Review: KORG DS-10 Synthesizer

KorgDS10.jpg Let’s get one thing straight right away. KORG DS-10 is NOT a game! It is a complex and powerful music creation tool; nothing more, nothing less. There are no trippy visualizers, colorful fonts and menus, wacky dancing characters, or anything else you’d typically find in a music game. KORG DS-10 is actually based on the real-life KORG MS-10 synthesizer, and that’s exactly what you get for your $40 investment: a full-featured, professional-grade synthesizer.

KORG DS-10 is perfect for anyone with an interest in creating and composing music, regardless of skill, experience or know-how on the subject. The harsh black-and-white interface and sheer volume of buttons, knobs and other doohickeys you have to play with is intimidating at first (something I wish the developers would’ve combated with some tutorials, at least introducing the software’s basic functionality), but eventually works out to be quite accessible through its intuitive touch-screen controls.

I enjoy listening to music, but other than one year in band class way back in middle school I have absolutely no past experience with playing or composing music. Even still, after working through a small learning curve I’ve been able to create some fun electronic tunes without issue, and I think that goes to show how open this software is to users of all ages and skill levels.

As for the actual features and functionality of KORG DS-10, it’s equipped with everything you could ask for from a digital synthesizer. It’s got a four-part drum kit, fully functional keyboard, something called a KAOSS pad which is just a flat black screen you can drag the stylus on in various patterns to create different sounds, a six-track/16-step sequencer, a track mixer, and all sorts of dials and buttons for adjusting volume, tone, pitch and other settings for each of your tracks. This is one robust application!

The audio quality is also surprisingly high. The DS isn’t a device anyone associates with having the greatest of speakers or being capable of producing the most impressive of sound effects, but even with the hardware’s obvious limitations the developers were able to produce the highest quality audio possible.

However, there are certain other limitations that disappointed me some, specifically regarding the wireless functionality. KORG DS-10 provides phenomenal support for local wireless play enabling up to eight DSs to connect, play simultaneously, and even share tracks with each other, which is unbelievably cool. Problem is, I highly doubt many people have enough nearby friends with DSs who also own this software to take advantage of this (I sure as hell don’t!), and sadly there is no support for online connectivity, not even for uploading/downloading the musical creations of other users.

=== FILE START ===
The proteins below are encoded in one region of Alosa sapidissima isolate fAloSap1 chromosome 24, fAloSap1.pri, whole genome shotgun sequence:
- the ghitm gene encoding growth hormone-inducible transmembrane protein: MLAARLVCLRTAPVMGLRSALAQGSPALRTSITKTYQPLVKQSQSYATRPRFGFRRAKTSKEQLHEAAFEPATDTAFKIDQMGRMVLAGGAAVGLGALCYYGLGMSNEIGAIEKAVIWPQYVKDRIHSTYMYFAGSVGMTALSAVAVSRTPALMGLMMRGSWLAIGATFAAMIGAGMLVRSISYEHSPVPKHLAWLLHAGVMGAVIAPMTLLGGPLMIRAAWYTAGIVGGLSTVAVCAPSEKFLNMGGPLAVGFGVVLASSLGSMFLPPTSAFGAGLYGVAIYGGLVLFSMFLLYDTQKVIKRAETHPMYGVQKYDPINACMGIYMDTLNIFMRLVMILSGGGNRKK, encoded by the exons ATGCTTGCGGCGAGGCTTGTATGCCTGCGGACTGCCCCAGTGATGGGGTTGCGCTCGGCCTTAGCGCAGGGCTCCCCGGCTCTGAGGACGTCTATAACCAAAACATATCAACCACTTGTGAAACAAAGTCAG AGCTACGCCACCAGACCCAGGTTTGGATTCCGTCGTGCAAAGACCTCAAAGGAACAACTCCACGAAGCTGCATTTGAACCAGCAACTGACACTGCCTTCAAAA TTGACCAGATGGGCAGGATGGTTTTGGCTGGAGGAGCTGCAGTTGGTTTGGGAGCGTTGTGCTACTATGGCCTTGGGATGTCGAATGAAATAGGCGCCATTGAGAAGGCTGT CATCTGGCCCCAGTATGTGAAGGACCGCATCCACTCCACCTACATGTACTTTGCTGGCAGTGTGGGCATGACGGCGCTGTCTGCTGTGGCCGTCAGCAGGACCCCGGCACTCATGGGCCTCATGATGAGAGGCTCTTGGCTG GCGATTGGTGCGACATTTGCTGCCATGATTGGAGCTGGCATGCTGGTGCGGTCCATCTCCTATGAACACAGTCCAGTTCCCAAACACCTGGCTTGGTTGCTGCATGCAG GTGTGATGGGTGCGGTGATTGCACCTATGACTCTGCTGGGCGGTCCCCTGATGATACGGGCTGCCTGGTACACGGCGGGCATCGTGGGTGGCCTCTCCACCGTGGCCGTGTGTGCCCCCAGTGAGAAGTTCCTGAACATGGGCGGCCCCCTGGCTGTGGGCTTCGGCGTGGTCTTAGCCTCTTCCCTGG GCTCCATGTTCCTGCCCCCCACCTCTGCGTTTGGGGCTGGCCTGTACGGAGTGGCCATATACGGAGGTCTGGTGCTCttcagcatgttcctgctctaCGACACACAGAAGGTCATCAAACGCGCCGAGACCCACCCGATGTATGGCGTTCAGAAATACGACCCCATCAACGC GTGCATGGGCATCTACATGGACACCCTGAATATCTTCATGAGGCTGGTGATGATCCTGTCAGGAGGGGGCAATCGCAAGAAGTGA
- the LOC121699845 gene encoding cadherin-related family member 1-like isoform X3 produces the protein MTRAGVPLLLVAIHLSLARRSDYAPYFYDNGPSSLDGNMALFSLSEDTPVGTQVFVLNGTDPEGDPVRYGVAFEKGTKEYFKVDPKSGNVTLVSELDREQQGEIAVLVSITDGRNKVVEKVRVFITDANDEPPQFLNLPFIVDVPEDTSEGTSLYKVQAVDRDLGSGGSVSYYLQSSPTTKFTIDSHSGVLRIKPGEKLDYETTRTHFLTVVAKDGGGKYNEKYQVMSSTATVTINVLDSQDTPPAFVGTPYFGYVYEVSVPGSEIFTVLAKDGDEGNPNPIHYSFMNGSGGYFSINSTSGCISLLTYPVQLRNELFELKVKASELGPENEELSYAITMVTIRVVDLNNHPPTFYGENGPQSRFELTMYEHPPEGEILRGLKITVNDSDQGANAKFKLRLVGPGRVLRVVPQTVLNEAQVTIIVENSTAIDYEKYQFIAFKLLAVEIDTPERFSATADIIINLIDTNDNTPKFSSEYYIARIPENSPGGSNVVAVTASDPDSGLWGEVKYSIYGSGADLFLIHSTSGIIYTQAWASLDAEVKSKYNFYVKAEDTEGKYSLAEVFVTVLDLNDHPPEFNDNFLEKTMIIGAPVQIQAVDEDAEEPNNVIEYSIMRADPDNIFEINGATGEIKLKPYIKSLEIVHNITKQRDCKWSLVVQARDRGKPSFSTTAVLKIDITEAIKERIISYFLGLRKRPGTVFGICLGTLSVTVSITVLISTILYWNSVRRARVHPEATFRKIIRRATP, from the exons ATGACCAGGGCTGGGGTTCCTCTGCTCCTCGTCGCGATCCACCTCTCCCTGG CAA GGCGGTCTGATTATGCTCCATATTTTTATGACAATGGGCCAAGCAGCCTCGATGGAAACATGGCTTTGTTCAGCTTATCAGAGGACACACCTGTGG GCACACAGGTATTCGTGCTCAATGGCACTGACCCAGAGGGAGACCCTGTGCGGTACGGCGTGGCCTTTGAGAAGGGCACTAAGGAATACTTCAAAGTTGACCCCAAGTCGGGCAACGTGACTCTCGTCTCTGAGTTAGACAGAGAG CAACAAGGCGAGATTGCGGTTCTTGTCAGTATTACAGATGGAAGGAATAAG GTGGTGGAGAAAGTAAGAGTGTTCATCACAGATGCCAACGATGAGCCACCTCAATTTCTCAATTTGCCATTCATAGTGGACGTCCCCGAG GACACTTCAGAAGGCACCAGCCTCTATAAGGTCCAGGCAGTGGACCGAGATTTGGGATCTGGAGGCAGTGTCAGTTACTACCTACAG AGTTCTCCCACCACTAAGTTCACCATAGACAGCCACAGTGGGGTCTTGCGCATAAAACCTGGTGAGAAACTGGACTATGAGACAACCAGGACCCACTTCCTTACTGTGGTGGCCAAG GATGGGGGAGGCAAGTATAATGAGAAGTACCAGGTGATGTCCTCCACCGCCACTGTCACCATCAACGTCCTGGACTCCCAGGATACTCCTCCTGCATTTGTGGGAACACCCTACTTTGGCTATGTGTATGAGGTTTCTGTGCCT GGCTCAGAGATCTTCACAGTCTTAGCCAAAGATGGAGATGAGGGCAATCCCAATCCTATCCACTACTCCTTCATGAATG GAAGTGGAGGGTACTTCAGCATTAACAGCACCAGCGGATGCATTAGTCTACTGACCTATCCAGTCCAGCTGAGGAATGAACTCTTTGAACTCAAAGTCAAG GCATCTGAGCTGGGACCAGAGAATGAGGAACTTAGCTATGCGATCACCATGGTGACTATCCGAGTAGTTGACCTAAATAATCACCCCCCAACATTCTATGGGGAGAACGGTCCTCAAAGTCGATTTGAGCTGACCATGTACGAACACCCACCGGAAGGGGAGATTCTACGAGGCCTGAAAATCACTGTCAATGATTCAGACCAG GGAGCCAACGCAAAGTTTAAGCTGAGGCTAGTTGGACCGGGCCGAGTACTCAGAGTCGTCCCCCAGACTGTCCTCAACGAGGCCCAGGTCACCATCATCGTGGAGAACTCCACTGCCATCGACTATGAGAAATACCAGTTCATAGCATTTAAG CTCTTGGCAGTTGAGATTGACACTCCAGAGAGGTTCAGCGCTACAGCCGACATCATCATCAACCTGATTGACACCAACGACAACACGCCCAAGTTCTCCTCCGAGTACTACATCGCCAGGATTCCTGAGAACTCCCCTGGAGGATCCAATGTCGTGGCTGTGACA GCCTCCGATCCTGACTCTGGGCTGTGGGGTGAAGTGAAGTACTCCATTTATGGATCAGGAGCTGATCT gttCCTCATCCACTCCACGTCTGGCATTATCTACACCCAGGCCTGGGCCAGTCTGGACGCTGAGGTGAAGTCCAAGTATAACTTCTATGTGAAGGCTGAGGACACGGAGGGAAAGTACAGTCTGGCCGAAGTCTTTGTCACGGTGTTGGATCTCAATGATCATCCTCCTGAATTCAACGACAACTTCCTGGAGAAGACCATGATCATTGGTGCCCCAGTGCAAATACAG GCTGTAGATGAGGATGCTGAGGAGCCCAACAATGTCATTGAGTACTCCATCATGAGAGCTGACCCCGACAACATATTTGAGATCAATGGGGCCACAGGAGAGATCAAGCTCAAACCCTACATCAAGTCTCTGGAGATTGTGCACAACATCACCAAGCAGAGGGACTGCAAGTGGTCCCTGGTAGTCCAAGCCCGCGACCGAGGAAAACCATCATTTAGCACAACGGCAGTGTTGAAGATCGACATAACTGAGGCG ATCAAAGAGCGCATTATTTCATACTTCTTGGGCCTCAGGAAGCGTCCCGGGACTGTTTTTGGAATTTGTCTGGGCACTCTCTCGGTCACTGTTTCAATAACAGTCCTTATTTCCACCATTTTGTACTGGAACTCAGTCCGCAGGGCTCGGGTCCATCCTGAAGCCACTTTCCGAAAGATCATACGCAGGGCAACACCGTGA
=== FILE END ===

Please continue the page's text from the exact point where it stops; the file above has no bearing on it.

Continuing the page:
I like to think of KORG DS-10 as almost a modern-day Casio Keyboard. I remember when I was growing up getting a Casio that you could remix your own songs on was the coolest thing, and a popular gift around the Christmas season. Obviously KORG is far more capable and complex than some off-the-shelf keyboard, but the concept of providing such a versatile instrument in such an accessible way is very similar, I think. Whether you’re an experienced composer, budding musician, or casual dabbler in the musical arts, KORG DS-10 is an application you should not be without. Play with it just once and I guarantee it’ll become an indispensable asset in your DS library.

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Pros:
+ Solid audio quality
+ Robust music creation capabilities
+ Very intuitive and accessible after the initial intimidation wears off
+ Fantastic local wireless multiplayer features (if you actually have the means to take advantage of them)

Cons:
– Intimidating to use at first
– No support for online interaction

Game Info:
Platform: DS
Publisher: XSEED Games
Developer: AQ Interactive
Release Date: 11/4/08
Genre: Music Creator
ESRB Rating: Everyone
Players: 1-8

About the Author

Matt Litten is the full-time editor and owner of VGBlogger.com. He is responsible for maintaining the day to day operation of the site, editing all staff content before it is published, and contributing regular news, reviews, previews and other articles. Matt landed his first gig in the video game review business writing for the now-defunct website BonusStage.com. After the sad and untimely close of BonusStage, the former staff went on to found VGBlogger.com. After a short stint as US Site Manager for AceGamez, Matt assumed full ownership over VGBlogger, and to this day he is dedicated to making it one of the top video game blogs in all the blogosphere. Matt is a fair-minded reviewer and lover of games of all platforms and types, big or small, hyped or niche, big-budget or indie. But that doesn't mean he will let poor games slide without a good thrashing when necessary!